Vitamins won’t kill the pain

by Sean Boyce

If you are approaching product development correctly, you are first trying to find a market with an obvious unmet need. After that determination you are better equipped to design the product that fills that need. The greater the need, and the more your product satisfies it, the more successful your product is likely to be. But merely solving the needs of customers doesn’t necessarily mean you’ll have a successful product.

Taking a pill for the cure

When judging the importance of the problem your product solves it’s helpful to determine   whether your solution is either a “painkiller” or “vitamin”. Think about how these two different pills may impact your own life. A vitamin is nice to have, but if you don’t have it, or you forget to take it for a couple of days, you can still function on a reasonably healthy level. But if you are in pain that condition will without a doubt be a top priority, and you will do whatever is necessary to make the pain stop so you can get through your day.

How painful is your customer’s need?

Obviously, you want your product to be a painkiller; the best possible cure for a very real problem that the customer is experiencing. Whether your product improves their ability to run their business, helps them make or save money, or compete more effectively so they can stay in business, the customer needs to see your product as critical at this very moment.

Dialing up a painkiller

An excellent example of a painkiller type of product is the iPhone. Smart phones existed before the invention of the iPhone, but they weren’t serving all of the most important needs of customers. Apple did the research and delivered much more than the competition, and continues to make improvements that are important to the market, so people are willing to buy each new model, almost irrespective of the price. On the other hand, fitness tracking apps, while nice to have, are not something most people are willing to pay for, unless they include some unique, awesome features.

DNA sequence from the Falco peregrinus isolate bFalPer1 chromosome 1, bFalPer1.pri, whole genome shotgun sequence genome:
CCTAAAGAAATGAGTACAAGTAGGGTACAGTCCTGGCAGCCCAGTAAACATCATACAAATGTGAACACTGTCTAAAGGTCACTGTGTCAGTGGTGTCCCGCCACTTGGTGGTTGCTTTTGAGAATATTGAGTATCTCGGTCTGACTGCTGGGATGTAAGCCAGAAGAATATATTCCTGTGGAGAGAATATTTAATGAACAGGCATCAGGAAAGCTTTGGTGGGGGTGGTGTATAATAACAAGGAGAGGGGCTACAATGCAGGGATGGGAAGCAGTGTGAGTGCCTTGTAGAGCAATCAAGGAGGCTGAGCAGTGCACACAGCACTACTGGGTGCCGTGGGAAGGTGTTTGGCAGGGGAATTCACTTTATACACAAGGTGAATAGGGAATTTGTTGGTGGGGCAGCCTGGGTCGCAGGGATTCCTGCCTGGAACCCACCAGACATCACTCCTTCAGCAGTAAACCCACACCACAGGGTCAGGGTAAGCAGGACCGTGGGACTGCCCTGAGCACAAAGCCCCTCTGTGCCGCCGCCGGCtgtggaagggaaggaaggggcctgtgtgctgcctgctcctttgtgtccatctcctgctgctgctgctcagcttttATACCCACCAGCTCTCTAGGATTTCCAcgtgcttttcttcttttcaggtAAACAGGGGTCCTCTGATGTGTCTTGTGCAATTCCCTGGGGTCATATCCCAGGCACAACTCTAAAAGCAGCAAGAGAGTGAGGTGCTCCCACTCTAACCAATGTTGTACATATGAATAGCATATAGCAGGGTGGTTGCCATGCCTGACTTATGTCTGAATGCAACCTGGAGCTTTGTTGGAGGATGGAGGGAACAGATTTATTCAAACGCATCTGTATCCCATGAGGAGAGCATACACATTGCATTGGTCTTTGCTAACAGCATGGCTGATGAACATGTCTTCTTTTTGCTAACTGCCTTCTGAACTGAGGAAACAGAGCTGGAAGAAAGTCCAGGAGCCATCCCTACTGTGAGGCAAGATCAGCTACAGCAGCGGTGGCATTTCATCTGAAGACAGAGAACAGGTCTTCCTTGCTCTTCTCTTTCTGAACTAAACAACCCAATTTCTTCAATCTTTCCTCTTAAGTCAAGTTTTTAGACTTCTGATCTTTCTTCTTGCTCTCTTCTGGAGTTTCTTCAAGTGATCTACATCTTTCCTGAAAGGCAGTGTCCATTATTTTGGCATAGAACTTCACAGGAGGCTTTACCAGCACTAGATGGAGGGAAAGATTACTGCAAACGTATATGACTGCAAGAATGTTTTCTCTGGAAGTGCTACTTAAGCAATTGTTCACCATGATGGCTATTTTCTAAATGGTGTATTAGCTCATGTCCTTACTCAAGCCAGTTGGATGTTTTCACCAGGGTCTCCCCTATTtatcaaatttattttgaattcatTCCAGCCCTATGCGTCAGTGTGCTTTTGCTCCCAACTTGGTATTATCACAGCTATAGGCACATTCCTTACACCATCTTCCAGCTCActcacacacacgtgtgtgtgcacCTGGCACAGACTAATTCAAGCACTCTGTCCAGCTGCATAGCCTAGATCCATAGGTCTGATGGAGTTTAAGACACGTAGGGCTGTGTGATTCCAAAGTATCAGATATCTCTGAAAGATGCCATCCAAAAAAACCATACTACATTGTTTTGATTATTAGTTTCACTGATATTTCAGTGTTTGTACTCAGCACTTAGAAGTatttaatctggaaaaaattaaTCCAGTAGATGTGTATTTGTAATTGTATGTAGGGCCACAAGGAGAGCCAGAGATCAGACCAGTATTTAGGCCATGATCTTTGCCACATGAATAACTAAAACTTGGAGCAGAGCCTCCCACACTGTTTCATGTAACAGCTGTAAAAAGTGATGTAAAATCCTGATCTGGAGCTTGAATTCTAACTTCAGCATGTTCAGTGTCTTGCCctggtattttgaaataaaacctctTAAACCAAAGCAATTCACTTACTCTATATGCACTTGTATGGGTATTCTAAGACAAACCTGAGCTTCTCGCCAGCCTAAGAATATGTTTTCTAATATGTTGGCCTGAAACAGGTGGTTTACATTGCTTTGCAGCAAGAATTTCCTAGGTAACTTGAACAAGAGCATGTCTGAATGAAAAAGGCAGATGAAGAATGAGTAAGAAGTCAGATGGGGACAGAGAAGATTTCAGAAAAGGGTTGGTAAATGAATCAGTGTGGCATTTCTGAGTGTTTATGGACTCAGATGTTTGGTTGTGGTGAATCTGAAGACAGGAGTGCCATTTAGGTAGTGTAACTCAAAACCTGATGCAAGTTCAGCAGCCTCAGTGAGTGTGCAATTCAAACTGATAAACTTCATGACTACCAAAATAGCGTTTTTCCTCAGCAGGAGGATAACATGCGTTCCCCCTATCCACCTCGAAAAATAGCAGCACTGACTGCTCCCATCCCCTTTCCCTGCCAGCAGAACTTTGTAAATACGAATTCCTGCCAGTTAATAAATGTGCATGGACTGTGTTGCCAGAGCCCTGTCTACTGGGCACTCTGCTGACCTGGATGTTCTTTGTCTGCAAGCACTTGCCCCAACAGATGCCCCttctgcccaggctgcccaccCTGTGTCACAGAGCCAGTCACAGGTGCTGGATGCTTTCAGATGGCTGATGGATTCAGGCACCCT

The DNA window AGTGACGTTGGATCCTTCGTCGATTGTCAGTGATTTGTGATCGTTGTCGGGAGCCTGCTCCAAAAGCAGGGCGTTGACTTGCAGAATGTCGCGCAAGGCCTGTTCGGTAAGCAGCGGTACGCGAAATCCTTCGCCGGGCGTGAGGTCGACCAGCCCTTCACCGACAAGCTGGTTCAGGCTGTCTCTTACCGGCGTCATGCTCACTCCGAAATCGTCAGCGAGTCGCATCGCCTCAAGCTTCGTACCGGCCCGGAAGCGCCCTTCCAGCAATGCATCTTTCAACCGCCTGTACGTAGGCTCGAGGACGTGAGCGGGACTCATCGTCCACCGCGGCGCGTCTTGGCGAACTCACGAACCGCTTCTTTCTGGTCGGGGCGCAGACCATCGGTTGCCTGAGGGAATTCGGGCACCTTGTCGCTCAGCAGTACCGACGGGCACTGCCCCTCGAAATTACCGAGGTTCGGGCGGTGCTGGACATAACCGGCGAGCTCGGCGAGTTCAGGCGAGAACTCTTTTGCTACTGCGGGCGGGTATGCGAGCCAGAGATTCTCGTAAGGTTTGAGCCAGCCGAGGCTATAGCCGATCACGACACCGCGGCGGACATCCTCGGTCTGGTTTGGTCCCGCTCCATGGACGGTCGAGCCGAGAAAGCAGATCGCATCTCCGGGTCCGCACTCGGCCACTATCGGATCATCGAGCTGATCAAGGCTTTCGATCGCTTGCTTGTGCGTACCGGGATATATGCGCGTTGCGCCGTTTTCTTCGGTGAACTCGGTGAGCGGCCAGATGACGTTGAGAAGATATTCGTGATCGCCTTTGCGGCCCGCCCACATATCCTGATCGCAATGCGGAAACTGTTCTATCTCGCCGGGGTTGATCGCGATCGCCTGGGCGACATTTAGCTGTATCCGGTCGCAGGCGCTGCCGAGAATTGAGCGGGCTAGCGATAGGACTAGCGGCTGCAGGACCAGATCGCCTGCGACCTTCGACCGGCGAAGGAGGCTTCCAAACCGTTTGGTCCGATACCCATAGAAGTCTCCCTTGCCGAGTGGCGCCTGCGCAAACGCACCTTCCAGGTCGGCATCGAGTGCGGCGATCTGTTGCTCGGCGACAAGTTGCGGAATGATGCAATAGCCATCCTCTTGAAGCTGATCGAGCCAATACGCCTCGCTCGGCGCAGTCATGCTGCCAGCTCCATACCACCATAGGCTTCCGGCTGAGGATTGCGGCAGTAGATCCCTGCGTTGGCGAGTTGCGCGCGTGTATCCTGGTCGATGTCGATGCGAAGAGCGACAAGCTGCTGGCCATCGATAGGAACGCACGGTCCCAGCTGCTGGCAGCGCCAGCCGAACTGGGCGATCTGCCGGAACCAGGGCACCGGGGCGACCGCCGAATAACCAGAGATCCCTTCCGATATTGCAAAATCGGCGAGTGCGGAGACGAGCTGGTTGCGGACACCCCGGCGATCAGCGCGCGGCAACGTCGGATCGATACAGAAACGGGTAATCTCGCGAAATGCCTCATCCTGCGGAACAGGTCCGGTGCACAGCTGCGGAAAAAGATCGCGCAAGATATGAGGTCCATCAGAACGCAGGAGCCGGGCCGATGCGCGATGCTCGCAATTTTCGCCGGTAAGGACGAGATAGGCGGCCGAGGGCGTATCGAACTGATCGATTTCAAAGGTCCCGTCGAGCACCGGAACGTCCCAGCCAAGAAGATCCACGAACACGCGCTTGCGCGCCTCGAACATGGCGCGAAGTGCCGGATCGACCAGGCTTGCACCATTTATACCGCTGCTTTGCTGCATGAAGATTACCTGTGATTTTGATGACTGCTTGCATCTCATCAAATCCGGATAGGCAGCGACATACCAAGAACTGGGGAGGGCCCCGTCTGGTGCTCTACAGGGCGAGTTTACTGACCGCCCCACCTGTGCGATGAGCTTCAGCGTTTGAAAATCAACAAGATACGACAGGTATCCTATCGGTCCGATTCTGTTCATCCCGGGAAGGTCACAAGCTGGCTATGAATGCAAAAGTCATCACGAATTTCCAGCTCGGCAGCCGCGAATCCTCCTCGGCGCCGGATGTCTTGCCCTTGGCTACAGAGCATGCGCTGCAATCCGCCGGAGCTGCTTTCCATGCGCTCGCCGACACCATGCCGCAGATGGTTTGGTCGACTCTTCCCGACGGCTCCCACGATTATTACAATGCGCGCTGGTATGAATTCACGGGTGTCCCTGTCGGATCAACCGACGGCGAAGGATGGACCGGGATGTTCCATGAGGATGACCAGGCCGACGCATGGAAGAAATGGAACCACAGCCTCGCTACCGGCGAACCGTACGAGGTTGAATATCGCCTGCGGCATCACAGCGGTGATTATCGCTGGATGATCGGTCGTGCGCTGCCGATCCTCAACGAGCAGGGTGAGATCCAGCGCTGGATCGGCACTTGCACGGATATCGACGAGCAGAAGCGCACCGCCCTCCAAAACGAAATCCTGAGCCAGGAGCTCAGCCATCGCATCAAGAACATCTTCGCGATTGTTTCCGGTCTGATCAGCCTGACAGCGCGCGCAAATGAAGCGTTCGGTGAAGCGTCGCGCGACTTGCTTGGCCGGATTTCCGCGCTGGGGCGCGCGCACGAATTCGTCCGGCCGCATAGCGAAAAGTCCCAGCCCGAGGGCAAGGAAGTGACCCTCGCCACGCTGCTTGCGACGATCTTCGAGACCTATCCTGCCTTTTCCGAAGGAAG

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Taking cues from customers

If you don’t know whether your product is a painkiller or a vitamin, your potential customers will give you strong hints that will provide the answer. If, after a product demo, you get responses such as, “I love what you guys have done! That’s a cool product … but, I’m good, thanks.” If your sales people are hearing, “Can you call me back in 6 months?”, that’s another clue. But most telling of all, if you are not coming even close to your sales goals, chances are pretty good that you have developed a product that is not solving a critical need in the market.

How to create a killer painkiller product

There’s only one way to ensure you’re not developing a product that won’t sell, and that is to conduct effective initial interviews with potential customers. This is your chance to let the customer tell you what their greatest challenges are, what they most need to change in their lives or their business, and how those needs are not fulfilled by whatever products are currently available. This is critical information that you need to have before even considering developing a product. Without it you may be creating a solution that may be nice to have, but that will not sell.

If you would like help creating a profitable painkiller, Nxt Step’s Product Launch System can help you develop a successful, profitable product that solves customers’ problems.  Visit our website at for more information on how we can help you refine your product’s value proposition, or contact us at  Subscribe to our YouTube channel, for more insights on product marketing.

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